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Despite the name, less than 2% of Daily Active Users for your Facebook Page actually engage with your content

, Co-Founder, PageLever

October 7, 2011



Despite the name, less than 2% of Daily Active Users for your Facebook Page actually engage with your content [Tweet This]

Without a doubt, the most confusing number in the current default version of Facebook Insights is a metric called “Active Users”.

Basically, an active user is counted anytime someone visits your fan page or views a story about your fan page. If a user views content without engaging, they’re still counted as an Active User. If someone generates both a pageview and a story impression, they will only count as one active user.

If a user tags the fan page in a status update, than all the user’s friends who saw that status update are counted as active users, even though all they saw was the name of your fan page in their friend’s status update. Based on my testing, only logged-in Facebook users appear to be counted. Pageviews from logged-out visitors are omitted.

Because this is so confusing, I’m really excited that in the upcoming version of Facebook Insights, they’ve reworked this metric into “Who You Reached.”

We benchmarked 1,000 fan pages to see what their Daily Active Users were doing:

active user activity benchmarks1 Despite the name, less than 2% of Daily Active Users for your Facebook Page actually engage with your content

 Click for Full-Size

Just in case the table isn’t clear:

For every 1000 daily active users a page has, you can expect that on average 816 of those active users will have viewed a status update, 286 of those active users will have visited the fan page, 13 will have liked a status update, 5 will have commented on a status update, and 3 will have left a wall post.

If you prefer median values instead of mathematical averages, you can expect 979 of those active users will have viewed a status update, 74 of those active users will have visited the fan page, 7 will have liked a status update, 2 will have commented on a status update, and 0 will have left a wall post.

Implications:

  1. First, I think the median values are the most accurate representation of a “typical” fan page. The averages for impressions-per-active-user seem abnormally low, while the pageviews-per-active-user seem abnormally high.
  2. I ran the exact same calculation on a bunch of pages with 1,000,000+ fans. Impressions-per-active-user grew, while all other metrics-per-active-user shrank. It wasn’t a big change, but it did happen.
  3. Facebook users are two to three times more likely to “like” a post rather than comment on it. [Tweet This]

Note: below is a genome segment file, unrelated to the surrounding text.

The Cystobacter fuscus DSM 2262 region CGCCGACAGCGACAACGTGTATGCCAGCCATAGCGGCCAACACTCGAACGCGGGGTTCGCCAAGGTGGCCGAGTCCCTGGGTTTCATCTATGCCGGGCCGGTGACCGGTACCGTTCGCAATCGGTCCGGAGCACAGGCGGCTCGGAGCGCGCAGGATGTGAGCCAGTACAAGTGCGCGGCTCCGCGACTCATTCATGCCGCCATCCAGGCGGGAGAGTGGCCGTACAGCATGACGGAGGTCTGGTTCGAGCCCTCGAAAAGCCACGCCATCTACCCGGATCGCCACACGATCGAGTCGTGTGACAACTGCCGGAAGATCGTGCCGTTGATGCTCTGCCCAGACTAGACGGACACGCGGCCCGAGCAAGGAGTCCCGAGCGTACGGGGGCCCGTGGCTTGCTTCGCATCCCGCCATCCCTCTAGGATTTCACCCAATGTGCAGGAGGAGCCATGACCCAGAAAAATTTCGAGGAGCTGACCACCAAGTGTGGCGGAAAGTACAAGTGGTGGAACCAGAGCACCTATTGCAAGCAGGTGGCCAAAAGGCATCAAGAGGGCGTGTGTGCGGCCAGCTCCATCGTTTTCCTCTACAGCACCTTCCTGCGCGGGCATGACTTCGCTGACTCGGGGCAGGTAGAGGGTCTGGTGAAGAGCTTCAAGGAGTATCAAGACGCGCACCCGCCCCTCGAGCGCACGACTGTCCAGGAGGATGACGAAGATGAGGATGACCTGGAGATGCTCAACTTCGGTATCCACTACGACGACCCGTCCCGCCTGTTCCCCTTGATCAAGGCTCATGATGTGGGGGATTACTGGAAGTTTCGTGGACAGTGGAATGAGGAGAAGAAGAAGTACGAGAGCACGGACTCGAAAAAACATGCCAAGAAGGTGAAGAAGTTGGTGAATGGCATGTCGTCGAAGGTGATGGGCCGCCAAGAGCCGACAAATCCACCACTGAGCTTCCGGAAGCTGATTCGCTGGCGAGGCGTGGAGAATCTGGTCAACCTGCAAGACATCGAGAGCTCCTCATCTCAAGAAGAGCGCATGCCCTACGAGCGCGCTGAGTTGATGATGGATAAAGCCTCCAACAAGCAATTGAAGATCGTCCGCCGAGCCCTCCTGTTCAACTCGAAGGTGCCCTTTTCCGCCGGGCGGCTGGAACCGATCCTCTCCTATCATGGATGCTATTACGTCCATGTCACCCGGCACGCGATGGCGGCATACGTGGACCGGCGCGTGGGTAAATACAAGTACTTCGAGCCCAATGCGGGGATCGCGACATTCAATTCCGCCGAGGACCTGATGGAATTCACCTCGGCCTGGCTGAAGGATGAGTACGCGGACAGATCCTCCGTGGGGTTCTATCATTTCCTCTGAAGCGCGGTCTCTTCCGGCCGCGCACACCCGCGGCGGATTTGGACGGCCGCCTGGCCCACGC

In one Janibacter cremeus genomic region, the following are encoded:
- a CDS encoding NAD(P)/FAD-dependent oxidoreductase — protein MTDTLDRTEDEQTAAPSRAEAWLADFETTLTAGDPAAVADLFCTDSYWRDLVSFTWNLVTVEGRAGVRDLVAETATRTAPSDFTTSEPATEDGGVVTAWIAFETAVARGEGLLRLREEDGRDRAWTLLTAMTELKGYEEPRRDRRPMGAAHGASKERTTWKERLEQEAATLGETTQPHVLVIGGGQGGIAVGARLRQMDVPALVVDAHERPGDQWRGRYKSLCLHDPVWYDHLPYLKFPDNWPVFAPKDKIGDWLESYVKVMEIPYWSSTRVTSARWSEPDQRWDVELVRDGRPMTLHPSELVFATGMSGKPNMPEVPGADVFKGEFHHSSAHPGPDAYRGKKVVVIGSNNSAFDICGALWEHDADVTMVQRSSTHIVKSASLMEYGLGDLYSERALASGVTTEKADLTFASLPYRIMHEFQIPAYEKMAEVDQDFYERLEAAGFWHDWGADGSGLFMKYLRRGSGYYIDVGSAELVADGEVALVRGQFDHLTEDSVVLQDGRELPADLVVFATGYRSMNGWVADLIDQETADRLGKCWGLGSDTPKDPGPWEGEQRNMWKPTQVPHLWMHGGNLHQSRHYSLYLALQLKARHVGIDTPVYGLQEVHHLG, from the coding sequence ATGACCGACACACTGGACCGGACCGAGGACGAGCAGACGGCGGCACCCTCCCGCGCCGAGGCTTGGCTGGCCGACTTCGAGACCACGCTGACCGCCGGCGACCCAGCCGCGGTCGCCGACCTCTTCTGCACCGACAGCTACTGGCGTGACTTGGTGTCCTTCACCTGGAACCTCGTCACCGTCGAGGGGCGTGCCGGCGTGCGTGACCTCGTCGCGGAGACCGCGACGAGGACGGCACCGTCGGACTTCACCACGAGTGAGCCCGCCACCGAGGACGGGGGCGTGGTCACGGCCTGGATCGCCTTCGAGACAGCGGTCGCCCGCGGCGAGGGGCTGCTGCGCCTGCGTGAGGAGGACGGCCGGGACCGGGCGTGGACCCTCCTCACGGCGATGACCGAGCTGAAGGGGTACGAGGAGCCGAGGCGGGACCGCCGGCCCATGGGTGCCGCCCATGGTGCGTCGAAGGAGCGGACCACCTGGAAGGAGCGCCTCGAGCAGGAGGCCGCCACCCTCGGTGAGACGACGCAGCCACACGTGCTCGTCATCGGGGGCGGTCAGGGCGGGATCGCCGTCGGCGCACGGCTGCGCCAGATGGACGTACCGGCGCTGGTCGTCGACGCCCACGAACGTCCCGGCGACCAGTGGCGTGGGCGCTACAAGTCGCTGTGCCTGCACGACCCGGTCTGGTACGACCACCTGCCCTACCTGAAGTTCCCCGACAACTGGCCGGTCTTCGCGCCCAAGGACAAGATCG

4. The large spread between the median and the mean implies a small number of fan pages skew the averages because they have drastically different numbers than the typical page. That means it is possible for your page to perform significantly better than these stats.
  5. For the median page, less than 1% of daily active users are engaging with a like, comment, or wall post. This means…
  6. Less than 1% of people who view content from a Facebook Page will actually engage with the page through a ‘like’ or comment. [Tweet This]

Methodology:

This study had more than 100,000 data points across 1,000+ pages that each had 10,000+ fans, so it should be fairly accurate.

  • Viewed Status Update = Daily Unique Stream Impressions divided by Daily Active Users
  • Visited Fan page = Daily Unique Pageviews divided by Daily Active Users
  • Liked Status update = Daily Post Likes divided by Daily Active Users
  • Commented on a Status update = Daily Post Comments divided by Daily Active Users
  • Posted on the Wall = Daily Wall Posts divided by Daily Active Users.

These benchmarks do assume that a user took a maximum of one action per-category, per-day. This is not always true for post likes, post comments, and wall posts.

The averages were calculated by generating a per-page-average each activity for each of the 1,000+ fan pages in the dataset. Then I averaged all the per-page-averages together to get a sample-average for the activity. I suspect several smaller, fast-growing fan pages skewed the average because their rates of growth would be so high relative to their number of active users. Spikes in fan growth are closely correlated with spikes in pageviews.

I also sorted all the per-page-averages from least to most, and then found the middle value to get the median value.


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